Maybe it’s the battery

For many years, I’ve heard the (now) old adage of “Apple must be sabotaging my (current) iPhone because they want me to buy the new one”. I’ve always rolled my eyes at this, because it’s a classic consumer whine; the world (big company) is against me (playing the role of David in their own David and Goliath story).

I mean, come on. Yes, Apple must have written code specifically to jack up your special snowflake iPhone at exactly the time a new phone is coming out. Yeah, that’s plausible.

If that were true, a) there have been plenty of generations of these things by now and they’d have been caught at some point, and b) that’s just fucking preposterous.


Having had almost every model of iPhone ever produced, I do know that as the years go on, they do become more randomly buggy. Again, I code for a living. And there’s no more frustrating than troubleshooting an issue or problem brought from a user that says “it’s random”.

Has anyone ever thought it might be a consequence of the batteries? And to that end, a consequence of the underlying battery technology in use in modern-day phones?

We use these batteries constantly. 24/7. 365. Batteries were never intended to last forever. And given the usage and charging habits we all have (I’ve never been able to keep up with the “right way” to charge a lithium ion battery), have we ever considered that the randomness of a failing battery might be the actual issue in random bugs and crashes as these devices age?

Just a thought…


A lot of Apple Money

Whenever you set up a new iPhone, Apple kindly adds a playlist to it that references all of the music you’ve purchased from iTunes in the past. Let’s do some quick math, shall we. Let’s say that that the average price per song is $1.15 (remember songs used to be $0.99, before jumping to $1.29).

That means I’ve spent $1,764.10 on iTunes music. I’ll let that sink in a bit. Just on music. Keep in mind what that doesn’t include: apps, movies, books, ringtones, etc.

My oh my…

The Jony Ive New Yorker piece

Jonathan Ive and the Future of Apple

There were times, during the past two decades, when he considered leaving Apple, but he stayed, becoming an intimate friend of Steve Jobs and establishing the build and the finish of the iMac, the MacBook, the iPod, the iPhone, and the iPad. He is now one of the two most powerful people in the world’s most valuable company.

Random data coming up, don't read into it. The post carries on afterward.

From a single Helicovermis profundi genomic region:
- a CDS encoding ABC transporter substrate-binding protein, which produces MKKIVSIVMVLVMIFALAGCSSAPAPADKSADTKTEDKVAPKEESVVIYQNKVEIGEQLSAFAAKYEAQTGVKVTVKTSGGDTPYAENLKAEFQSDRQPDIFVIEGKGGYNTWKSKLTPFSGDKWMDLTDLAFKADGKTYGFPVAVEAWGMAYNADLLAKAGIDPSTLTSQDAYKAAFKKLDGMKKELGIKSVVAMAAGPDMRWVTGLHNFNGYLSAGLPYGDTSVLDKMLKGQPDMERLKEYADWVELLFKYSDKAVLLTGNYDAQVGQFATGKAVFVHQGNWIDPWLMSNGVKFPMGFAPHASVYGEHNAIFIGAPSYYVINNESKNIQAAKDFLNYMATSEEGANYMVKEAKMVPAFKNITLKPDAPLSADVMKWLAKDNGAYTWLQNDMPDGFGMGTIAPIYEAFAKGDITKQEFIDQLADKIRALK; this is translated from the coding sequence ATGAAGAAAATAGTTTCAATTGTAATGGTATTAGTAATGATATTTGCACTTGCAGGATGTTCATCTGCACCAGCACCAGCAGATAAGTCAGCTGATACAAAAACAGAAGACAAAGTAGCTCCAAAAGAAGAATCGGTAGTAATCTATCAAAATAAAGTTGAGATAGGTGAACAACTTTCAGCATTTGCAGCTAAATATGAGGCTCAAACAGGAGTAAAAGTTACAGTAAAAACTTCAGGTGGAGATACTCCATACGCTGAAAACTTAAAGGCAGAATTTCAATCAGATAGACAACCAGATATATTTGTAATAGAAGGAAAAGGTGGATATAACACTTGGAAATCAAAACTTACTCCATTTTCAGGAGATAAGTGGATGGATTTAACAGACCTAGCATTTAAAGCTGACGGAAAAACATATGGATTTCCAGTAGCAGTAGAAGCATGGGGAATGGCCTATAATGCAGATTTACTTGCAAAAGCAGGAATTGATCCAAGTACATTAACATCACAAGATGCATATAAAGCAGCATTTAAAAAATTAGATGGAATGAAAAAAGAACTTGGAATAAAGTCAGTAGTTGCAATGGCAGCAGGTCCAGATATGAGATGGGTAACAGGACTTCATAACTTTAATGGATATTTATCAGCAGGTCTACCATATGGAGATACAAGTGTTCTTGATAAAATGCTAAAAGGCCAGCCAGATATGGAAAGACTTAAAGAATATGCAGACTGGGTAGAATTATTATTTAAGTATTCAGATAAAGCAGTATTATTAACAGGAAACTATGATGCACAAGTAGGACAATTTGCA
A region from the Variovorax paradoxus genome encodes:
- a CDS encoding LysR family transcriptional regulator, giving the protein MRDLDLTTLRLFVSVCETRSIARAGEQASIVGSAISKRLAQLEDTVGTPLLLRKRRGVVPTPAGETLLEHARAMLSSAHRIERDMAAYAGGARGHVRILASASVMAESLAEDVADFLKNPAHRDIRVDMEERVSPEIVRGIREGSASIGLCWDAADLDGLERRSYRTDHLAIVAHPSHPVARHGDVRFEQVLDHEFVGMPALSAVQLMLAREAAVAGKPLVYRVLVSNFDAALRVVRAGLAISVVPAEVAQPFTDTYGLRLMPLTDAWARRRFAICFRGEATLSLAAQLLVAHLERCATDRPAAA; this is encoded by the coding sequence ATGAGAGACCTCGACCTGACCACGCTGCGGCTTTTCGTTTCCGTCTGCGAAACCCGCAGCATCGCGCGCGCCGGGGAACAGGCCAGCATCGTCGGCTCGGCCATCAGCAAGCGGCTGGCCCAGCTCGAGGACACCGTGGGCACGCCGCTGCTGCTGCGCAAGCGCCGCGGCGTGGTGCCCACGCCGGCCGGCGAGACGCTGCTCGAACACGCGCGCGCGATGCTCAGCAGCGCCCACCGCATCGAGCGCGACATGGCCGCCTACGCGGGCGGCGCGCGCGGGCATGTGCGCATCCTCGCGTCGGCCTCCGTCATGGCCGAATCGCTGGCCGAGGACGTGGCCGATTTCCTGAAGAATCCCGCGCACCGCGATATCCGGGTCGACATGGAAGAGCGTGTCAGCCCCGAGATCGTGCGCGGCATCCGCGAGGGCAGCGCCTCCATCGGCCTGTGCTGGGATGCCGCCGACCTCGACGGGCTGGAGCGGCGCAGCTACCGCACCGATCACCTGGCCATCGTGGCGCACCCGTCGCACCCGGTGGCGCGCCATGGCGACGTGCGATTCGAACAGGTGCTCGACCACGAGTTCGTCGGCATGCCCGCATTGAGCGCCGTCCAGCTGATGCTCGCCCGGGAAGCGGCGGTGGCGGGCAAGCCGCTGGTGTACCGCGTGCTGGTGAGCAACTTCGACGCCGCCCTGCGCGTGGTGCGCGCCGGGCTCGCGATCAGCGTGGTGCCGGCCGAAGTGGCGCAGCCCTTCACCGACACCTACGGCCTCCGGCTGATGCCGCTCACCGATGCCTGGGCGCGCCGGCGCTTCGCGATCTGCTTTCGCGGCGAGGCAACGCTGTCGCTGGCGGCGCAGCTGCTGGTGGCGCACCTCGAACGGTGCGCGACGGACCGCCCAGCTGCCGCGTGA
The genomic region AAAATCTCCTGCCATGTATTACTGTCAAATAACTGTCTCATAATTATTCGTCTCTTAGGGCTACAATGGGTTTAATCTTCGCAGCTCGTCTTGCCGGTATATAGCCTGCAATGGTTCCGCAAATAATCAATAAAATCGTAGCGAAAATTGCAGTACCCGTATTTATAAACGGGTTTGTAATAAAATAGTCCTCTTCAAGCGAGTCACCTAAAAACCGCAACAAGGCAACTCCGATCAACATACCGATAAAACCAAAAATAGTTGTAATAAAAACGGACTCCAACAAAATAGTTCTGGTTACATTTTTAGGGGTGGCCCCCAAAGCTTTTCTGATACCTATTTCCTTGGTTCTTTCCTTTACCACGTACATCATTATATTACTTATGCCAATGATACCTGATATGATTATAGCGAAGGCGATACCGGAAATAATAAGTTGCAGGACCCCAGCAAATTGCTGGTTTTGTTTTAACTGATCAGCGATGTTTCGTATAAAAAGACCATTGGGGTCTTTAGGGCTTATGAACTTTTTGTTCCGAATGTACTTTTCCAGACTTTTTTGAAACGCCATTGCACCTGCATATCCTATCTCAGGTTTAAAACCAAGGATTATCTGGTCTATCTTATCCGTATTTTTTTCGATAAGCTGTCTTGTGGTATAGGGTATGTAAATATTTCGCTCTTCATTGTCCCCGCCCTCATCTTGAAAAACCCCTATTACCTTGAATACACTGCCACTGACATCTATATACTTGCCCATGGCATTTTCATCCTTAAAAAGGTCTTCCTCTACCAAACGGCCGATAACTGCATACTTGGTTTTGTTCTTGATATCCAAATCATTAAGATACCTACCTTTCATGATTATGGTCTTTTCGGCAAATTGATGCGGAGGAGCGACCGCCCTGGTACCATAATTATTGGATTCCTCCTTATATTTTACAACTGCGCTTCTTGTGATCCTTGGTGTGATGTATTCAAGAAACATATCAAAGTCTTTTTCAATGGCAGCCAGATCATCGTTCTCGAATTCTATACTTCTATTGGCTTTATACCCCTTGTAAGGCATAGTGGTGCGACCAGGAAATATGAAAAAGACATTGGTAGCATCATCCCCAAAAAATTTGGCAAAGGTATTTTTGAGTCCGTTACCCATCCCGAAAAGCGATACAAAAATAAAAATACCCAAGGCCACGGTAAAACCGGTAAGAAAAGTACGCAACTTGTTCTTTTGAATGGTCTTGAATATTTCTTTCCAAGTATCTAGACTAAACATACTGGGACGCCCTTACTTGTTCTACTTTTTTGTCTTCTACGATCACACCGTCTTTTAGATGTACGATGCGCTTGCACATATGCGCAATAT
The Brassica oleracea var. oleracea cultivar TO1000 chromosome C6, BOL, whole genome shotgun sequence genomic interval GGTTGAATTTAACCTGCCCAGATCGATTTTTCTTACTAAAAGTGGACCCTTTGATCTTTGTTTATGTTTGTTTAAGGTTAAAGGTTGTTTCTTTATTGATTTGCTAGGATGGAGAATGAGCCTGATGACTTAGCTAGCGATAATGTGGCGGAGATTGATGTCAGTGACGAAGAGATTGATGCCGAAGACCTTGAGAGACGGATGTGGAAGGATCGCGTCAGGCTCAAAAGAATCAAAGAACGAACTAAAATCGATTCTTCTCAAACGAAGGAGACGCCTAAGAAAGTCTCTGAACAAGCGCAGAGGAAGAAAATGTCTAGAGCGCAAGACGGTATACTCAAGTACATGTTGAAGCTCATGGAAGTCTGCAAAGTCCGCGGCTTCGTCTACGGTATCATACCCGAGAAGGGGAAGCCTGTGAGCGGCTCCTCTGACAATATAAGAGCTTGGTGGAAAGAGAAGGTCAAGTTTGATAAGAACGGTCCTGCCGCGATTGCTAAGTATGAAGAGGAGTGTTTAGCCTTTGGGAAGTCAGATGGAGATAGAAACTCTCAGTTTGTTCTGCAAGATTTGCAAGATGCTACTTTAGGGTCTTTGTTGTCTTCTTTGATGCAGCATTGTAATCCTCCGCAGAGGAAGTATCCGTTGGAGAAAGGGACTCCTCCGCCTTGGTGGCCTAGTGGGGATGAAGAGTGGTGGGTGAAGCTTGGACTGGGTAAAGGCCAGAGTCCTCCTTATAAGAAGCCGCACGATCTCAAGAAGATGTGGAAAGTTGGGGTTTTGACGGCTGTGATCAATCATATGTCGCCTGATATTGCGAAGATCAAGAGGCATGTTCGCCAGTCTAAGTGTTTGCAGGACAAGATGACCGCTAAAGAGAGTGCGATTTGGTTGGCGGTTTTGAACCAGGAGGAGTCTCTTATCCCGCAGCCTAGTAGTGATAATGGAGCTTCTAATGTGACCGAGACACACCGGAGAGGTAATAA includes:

Fascinating article on Apple’s lead designer and de facto direction maker. A long read, but a very good one.

A couple of things that stand out to me:

  • I’ve commented before on the old MacBook “sleep” light. The one where it blinks as if a sleeping heartbeat. There’s an anecdote in the piece that says people complained about it keeping them up while it sat on their nightstand. I always liked that little touch in he older laptops.
  • The designers who work under Ive are said to work 12 hour days. 12 hours. Do these people have families? Significant others? Lives outside of the office? Those kinds of working hours seem unsustainable. And borderline unhealthy. Just my initial, gut reaction.

A well-written piece am definitely worth checking out.

Source: The New Yorker

“Apple rejection. Goodbye GIF Finder”

I quickly whipped together an update and got it submitted, promising the users it would be fixed in around a weeks time. This update was literally a 2 line fix in the code, so I thought I had nothing to worry about.

Fast forward a week and Apple has binary rejected the update on copyright grounds as you are able to find Disney images (amongst other names) using the app. I use Tumblr’s API and Imgur’s API to retrieve the the GIFs, the same GIFs that are available in the Tumblr app and through the Safari browser.

I have been identified as an Apple fan for years (and rightly so). I have also been accused of being an Apple apologist. If you believe that, let me break that thought process right now. What happened to Matt is utterly ridiculous and Apple should be ashamed that they are treating their customers (yes, not retail customer, but still a valid customer) like this. It’s ok to have a rule, but make sure that rule, and the upholding of that rule, makes sense. Don’t be afraid to make an exception. And don’t hide behind a corporate “because I said so”.


Install Happiness

In browsing my Twitter feed last night, I came across this Instagram photo from a phenomenal photographer named James Duncan Davidson (@duncan). And this particular image just spoke to me. Not only from the Apple nerd part of my brain (let’s see how many of you get that), but from a life perspective as well. Think about it. Why do we put up with all of this negativity? Why not just get rid of it? Delete it, if you will.

Photo by James Duncan Davidson

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